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Bank Group receives support for more funds, expanded ‘voice’

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October 5, 2009 - World Bank/IMF Annual Meetings Istanbul, Turkey. Press Briefing. World Bank President Robert B. Zoellick. Photo credit: Simone D. McCourtie/World BankThe joint World Bank-IMF advisory body, known as the Development Committee, committed to the G20’s call for more resources for the Bank to help developing countries respond to the global economic crisis.

Concluding its first day of talks on the Bank’s work and impact at the 2009 annual meetings, the committee expressed support for a general capital increase, a multibillion multilateral food trust fund, and a new crisis facility for the world’s 79 poorest countries.

The Development Committee also agreed to “voice” reform to ensure developing countries get a bigger say in how the institution is run—an increase of at least 3 percentage points in voting power, in addition to the 1.46 percent already agreed. This would give them a share next year of at least 47 percent.

In a statement issued Monday, the Development Committee set a definite decision point for shareholders for Spring 2010 on IBRD and IFC capital needs and “committed to ensure that the World Bank Group has sufficient resources to meet future development challenges.”

The committee noted the Bank’s “vigorous response” to the crisis, including a tripling of IBRD commitments to $33 billion this year and IDA reaching a historic level of $14 billion. They also said that IFC, which has invested $10.5 billion and mobilized an additional $4 billion through new initiatives, “combined strong innovation with effective resource mobilization.”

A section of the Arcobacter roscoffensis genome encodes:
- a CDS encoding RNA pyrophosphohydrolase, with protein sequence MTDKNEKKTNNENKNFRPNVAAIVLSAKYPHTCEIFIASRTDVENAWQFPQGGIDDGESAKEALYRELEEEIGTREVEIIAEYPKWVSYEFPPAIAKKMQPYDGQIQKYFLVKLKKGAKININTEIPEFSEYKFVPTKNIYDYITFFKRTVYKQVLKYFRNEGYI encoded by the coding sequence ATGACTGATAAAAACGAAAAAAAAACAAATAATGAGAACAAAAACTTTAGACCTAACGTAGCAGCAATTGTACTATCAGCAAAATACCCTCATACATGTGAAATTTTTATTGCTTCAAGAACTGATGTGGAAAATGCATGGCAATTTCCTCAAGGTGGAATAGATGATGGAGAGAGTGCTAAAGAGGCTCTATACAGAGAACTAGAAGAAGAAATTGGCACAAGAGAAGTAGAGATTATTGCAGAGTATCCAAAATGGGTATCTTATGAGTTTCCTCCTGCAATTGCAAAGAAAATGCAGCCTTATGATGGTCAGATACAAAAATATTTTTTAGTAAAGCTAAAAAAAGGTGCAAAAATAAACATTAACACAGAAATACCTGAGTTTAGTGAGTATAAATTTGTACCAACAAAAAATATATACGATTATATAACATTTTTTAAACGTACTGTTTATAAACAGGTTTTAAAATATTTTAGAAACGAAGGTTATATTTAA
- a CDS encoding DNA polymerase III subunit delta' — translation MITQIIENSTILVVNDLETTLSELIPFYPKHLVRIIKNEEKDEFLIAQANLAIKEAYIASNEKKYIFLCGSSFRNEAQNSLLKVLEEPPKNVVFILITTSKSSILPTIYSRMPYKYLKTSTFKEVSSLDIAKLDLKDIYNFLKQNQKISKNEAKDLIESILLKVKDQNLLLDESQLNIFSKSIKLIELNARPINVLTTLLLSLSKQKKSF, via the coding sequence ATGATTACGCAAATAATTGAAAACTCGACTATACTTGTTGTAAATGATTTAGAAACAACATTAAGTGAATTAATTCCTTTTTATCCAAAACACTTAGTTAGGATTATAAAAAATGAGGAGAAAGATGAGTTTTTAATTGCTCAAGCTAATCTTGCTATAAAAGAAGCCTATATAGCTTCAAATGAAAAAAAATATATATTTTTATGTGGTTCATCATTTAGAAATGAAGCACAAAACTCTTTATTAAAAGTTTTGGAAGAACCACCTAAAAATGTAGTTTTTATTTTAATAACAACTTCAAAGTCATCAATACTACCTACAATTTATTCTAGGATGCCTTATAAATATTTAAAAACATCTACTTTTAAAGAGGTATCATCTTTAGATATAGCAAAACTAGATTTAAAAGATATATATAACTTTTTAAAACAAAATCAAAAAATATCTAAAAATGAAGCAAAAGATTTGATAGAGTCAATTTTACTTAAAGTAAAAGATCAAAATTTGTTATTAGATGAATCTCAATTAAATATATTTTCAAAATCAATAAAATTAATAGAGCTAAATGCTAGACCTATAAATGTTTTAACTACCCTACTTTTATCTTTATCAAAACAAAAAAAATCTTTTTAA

“I am very pleased that the meeting that we had today at the Development Committee provided significant support for the World Bank’s work,” said Bank President Robert Zoellick.

“We need to make protection for the most vulnerable a permanent part of the world’s financial architecture,” he said. The global economy still suffers the risk of a potential setback, Zoellick said, and we still face the possibility of growing unemployment lines and rising protectionism.



The Development Committee requested several updates for consideration at its next meeting in Spring 2010:

  • a review of general capital increase needs, bearing in mind that additional capital will likely be raised from a special capital increase for voice reform. 
  • an update on the Bank’s post-crisis strategy.

The committee said that core spending in low-income countries, on health and education, for example, needs to be protected, and asked that the a new crisis response mechanism be discussed at an upcoming mid-term review of IDA performance.

The committee also called on the Bank Group to work with the regional development banks to assess their respective roles and methods of collaboration, and said it viewed “continuing improvements in the corporate governance, accountability and operational effectiveness” of the Bank Group as essential for confronting the development challenges of the 21st century.



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Angie Gentile

Head of Communications, Concessional Finance & Global Partnerships

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